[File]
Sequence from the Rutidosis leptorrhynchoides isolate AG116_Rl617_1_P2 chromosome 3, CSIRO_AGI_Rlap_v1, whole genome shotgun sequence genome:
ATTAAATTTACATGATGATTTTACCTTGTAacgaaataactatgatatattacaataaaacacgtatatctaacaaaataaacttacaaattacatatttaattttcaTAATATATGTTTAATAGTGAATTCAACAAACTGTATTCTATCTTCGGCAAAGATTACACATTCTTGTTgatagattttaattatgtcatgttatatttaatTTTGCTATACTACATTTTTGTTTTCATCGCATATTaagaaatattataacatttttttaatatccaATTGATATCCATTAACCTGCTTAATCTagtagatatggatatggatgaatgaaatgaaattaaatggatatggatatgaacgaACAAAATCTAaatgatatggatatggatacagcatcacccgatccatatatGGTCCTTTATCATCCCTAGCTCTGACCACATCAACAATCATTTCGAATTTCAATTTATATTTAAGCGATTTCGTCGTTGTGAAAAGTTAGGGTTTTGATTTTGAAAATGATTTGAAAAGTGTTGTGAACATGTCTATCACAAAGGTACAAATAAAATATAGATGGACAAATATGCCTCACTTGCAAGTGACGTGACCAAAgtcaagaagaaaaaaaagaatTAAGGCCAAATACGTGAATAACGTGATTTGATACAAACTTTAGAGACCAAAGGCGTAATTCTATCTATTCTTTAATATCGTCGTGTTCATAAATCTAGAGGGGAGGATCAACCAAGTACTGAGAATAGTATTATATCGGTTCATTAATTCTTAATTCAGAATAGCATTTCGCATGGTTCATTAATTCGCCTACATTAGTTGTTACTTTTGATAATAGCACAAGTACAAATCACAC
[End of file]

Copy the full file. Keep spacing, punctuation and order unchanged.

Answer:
Sequence from the Rutidosis leptorrhynchoides isolate AG116_Rl617_1_P2 chromosome 3, CSIRO_AGI_Rlap_v1, whole genome shotgun sequence genome:
ATTAAATTTACATGATGATTTTACCTTGTAacgaaataactatgatatattacaataaaacacgtatatctaacaaaataaacttacaaattacatatttaattttcaTAATATATGTTTAATAGTGAATTCAACAAACTGTATTCTATCTTCGGCAAAGATTACACATTCTTGTTgatagattttaattatgtcatgttatatttaatTTTGCTATACTACATTTTTGTTTTCATCGCATATTaagaaatattataacatttttttaatatccaATTGATATCCATTAACCTGCTTAATCTagtagatatggatatggatgaatgaaatgaaattaaatggatatggatatgaacgaACAAAATCTAaatgatatggatatggatacagcatcacccgatccatatatGGTCCTTTATCATCCCTAGCTCTGACCACATCAACAATCATTTCGAATTTCAATTTATATTTAAGCGATTTCGTCGTTGTGAAAAGTTAGGGTTTTGATTTTGAAAATGATTTGAAAAGTGTTGTGAACATGTCTATCACAAAGGTACAAATAAAATATAGATGGACAAATATGCCTCACTTGCAAGTGACGTGACCAAAgtcaagaagaaaaaaaagaatTAAGGCCAAATACGTGAATAACGTGATTTGATACAAACTTTAGAGACCAAAGGCGTAATTCTATCTATTCTTTAATATCGTCGTGTTCATAAATCTAGAGGGGAGGATCAACCAAGTACTGAGAATAGTATTATATCGGTTCATTAATTCTTAATTCAGAATAGCATTTCGCATGGTTCATTAATTCGCCTACATTAGTTGTTACTTTTGATAATAGCACAAGTACAAATCACAC